• Use the reading period efficiently: Don’t start by trying to solve problems in your head, as tempting as it may be. Do fold the edges of the exam to mark questions you should skip. You aren’t allowed to use pencil/calculator during this time, so folding the paper is really the only thing you can do. Some people also like removing the staple from the exam questions packet and re-ordering the questions. If you do this, please make sure to keep track of what question you are working on! If you have left over time, you can start thinking through some of your answers to get through them quicker.
  • Be disciplined enough to skip problems: This seems like an obvious tip, but it can be surprisingly difficult to completely skip an exam problem. As actuaries, we tend to like solving difficult problems, or work things from principal concepts. On the CAS exams, if you aren’t immediately aware of how to work a problem it is best to skip it and return at the end because you want to maximize points on questions you know how to do. The absolute worst-case scenario is to waste your time on a question you don’t know how to solve and rush through easy problems (or skip them entirely) because you don’t have enough time.
  • On second pass through, always write something down (Upper Level Exams): Once you have gone through the exam and skipped certain problems, go back and write anything down. Even if you don’t know how to solve the problem, try to put down any relevant formulas or concepts you know. There is no guessing penalty on upper exams, and you want to try and squeeze out as many partial credit points as possible. As shocking as it may sound, the graders don’t want to fail us.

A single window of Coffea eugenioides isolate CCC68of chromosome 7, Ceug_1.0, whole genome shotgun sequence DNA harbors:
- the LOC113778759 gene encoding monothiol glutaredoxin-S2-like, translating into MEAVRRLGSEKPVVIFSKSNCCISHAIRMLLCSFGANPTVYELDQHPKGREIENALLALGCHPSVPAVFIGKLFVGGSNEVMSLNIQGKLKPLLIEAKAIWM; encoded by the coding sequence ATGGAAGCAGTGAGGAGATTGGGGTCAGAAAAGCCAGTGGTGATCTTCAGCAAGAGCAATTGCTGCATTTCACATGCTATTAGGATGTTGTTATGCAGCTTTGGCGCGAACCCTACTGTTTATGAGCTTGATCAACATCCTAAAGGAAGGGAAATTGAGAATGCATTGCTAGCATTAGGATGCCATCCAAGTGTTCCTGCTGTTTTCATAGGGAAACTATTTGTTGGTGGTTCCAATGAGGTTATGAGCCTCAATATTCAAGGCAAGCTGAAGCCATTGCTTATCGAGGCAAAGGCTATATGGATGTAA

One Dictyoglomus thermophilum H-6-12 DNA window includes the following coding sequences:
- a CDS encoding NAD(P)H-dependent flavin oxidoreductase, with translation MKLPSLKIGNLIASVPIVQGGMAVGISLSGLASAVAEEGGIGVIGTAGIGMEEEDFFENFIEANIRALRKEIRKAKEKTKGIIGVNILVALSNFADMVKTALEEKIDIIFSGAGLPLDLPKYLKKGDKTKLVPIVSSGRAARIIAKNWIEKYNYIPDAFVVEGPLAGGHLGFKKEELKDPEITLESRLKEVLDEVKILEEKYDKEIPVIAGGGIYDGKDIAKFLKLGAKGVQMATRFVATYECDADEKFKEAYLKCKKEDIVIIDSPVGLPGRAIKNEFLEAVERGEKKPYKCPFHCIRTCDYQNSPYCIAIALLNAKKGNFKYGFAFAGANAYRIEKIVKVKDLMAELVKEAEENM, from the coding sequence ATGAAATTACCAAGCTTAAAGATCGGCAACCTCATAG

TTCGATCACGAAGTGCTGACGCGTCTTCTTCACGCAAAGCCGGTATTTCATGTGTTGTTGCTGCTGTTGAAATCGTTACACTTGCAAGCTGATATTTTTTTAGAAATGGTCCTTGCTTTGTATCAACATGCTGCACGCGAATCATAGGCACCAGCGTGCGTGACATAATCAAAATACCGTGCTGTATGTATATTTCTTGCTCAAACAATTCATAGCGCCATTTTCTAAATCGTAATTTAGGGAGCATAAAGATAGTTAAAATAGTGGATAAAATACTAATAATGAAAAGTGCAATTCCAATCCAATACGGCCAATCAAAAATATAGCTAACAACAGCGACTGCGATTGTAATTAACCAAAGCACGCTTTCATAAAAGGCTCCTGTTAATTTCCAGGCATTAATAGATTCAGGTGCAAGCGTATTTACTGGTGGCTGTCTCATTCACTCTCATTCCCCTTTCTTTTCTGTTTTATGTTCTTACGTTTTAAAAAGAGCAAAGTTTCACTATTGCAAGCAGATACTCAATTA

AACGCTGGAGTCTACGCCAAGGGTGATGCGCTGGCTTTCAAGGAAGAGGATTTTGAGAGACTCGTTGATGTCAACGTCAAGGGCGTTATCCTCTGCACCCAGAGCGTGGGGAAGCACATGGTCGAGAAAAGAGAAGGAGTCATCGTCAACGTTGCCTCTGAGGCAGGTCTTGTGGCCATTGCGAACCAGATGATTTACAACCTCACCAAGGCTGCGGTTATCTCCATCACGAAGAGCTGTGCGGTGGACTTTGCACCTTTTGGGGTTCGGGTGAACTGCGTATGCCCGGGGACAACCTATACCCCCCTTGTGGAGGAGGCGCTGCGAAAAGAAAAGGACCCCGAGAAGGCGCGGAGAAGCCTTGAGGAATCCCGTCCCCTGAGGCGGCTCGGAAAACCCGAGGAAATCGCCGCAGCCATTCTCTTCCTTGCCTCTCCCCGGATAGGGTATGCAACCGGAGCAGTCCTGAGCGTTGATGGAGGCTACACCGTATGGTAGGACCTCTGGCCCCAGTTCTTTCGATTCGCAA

Post-Exam

  • Write down any problems you think may have been flawed: Defective questions are more common than they should be, so be sure to go through the defective question process and report anything you think may be defective. HOWEVER, just because a question was hard doesn’t mean it was defective. You need real evidence and must prove that a question wasn’t fair. I recommend writing down a few notes about potentially flawed questions, so you have perspective about the exam once the examiner’s report is released. The exam survey is currently the only method to give feedback on an exam, so you should take advantage of it as much as possible.
  • Don’t stress over the exam: The exam is done, and you deserve a break! Go on vacation, read a book, play video games, etc. Detoxing and de-stressing are a very important part of the exam life cycle and you should take full advantage them.

Hopefully you found something here that will help as we come into the home stretch!

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Comments

10-14-2019 14:35

Great article

Rehan, great tips here! Working out, reading/engaging your mind in a challenge outside of CAS study, and ordering from Freshly are A1 any time of the year--even more so during exam crunch time. I would add that one should ideally take practice exams for at least two weeks before the real deal--between 5 and 7 seems like a reasonable number.